Goldman shoots to 43% premium on first day

SHARES IN Goldman Sachs, the Wall Street investment bank, shot to a 43 per cent opening premium when trading began on the New York stock exchange yesterday.

The stock opened at $76, up $23 from the $53 price set ahead of dealings on Monday, as investors, particularly wealthy retail buyers who were excluded from the initial public offering, scrambled to lay their hands on stock in the aftermarket.

Analysts said that they had expected the shares to show a small opening premium, if only because of a shortage of stock, but nothing like the surge seen yesterday.

"This is Goldman.com," said Ray Soifer, at Brown Brothers Harriman. "This is all driven by supply and demand."

The huge premium came on what by recent standards was a disappointing day on Wall Street with the Dow Jones Industrials index falling back more than 50 points to 10,960 after Monday's record-breaking run, which took New York's benchmark index through 11,000 for the first time.

Yesterday's opening price sets a market value of $35bn on the firm, putting Goldman ahead of its rival Merrill Lynch, which weighs in at $31.3bn, but well behind Morgan Stanley Dean Witter - at $58bn still unassailably the biggest bulge-bracket firm.

On fundamentals, Goldman should have attracted a lower rating than Merrill because a higher proportion of its earnings come from less predictable trading activities.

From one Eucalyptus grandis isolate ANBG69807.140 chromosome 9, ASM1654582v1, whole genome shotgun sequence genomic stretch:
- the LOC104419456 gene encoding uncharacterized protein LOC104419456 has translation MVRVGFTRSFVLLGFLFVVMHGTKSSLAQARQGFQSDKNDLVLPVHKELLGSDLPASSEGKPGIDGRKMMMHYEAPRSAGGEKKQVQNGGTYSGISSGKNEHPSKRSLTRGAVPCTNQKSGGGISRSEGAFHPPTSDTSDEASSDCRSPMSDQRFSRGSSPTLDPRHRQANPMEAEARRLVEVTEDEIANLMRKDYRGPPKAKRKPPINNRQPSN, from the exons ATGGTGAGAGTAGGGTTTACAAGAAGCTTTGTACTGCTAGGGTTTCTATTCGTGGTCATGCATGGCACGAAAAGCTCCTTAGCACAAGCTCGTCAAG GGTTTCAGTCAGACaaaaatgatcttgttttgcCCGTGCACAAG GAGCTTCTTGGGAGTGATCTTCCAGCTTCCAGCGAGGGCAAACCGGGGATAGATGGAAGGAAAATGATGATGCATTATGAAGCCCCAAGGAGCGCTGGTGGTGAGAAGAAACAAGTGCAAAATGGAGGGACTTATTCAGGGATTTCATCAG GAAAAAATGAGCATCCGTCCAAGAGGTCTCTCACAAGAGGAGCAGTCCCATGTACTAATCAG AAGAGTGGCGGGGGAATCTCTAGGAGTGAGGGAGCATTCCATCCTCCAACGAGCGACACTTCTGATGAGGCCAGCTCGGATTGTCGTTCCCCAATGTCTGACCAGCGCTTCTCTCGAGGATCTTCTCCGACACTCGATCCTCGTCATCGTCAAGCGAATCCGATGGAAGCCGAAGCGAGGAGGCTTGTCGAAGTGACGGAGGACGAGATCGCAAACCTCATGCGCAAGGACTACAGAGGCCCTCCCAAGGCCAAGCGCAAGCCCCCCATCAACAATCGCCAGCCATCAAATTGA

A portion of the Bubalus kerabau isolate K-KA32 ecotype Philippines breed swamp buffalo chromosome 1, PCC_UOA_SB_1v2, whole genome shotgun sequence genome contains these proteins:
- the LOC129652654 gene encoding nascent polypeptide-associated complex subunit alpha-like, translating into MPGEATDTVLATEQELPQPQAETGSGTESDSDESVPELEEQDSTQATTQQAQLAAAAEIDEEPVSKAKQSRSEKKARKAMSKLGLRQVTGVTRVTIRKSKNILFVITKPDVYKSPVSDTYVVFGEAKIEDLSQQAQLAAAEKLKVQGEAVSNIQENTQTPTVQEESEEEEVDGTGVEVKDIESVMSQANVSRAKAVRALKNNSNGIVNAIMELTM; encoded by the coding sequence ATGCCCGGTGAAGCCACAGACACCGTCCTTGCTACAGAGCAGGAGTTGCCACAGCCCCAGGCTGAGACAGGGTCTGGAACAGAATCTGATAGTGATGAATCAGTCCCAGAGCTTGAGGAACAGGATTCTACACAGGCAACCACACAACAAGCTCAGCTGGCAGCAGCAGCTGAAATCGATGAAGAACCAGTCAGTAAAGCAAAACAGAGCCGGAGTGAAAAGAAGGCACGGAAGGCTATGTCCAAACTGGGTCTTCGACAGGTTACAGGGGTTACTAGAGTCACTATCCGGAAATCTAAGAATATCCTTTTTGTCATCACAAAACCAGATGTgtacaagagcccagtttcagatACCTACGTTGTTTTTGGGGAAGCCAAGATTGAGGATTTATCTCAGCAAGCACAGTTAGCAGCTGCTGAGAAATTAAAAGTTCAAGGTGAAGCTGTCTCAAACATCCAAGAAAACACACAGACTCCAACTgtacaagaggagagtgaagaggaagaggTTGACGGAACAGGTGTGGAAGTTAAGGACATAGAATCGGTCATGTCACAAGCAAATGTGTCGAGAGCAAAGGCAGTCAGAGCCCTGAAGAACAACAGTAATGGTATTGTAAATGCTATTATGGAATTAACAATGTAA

The $76 a share opening value, means that the chief executive Hank Paulson, who sounded the opening bell at the New York Stock Exchange yesterday, enjoys a paper worth of more than $311m. The holdings of chief operating officers John Thornton and John Thain are worth some $230m apiece.

Goldman tried to float last year, only to pull the issue at the last minute in October after the stock markets crashed following the near collapse of Long-Term Capital Management, the hedge fund. This time the firm left nothing to chance.

Only 51 million shares out of a total of 340 million were offered to the public, most being distributed to partners and employees, who are prevented from selling their shares for anything up to five years.

Wall Street sources said that Goldman had been very selective in placing the stock and had deliberately withheld shares from investors they suspected would flip the stock out immediately into the market.

The firm had also been cautious about the pricing, setting the issue price near but not actually at the top of the $45-$55 range. At that price, the sale raised $2.7bn for the firm. Judging by yesterday's overwhelming demand, the firm could easily have got away with a price closer to $70.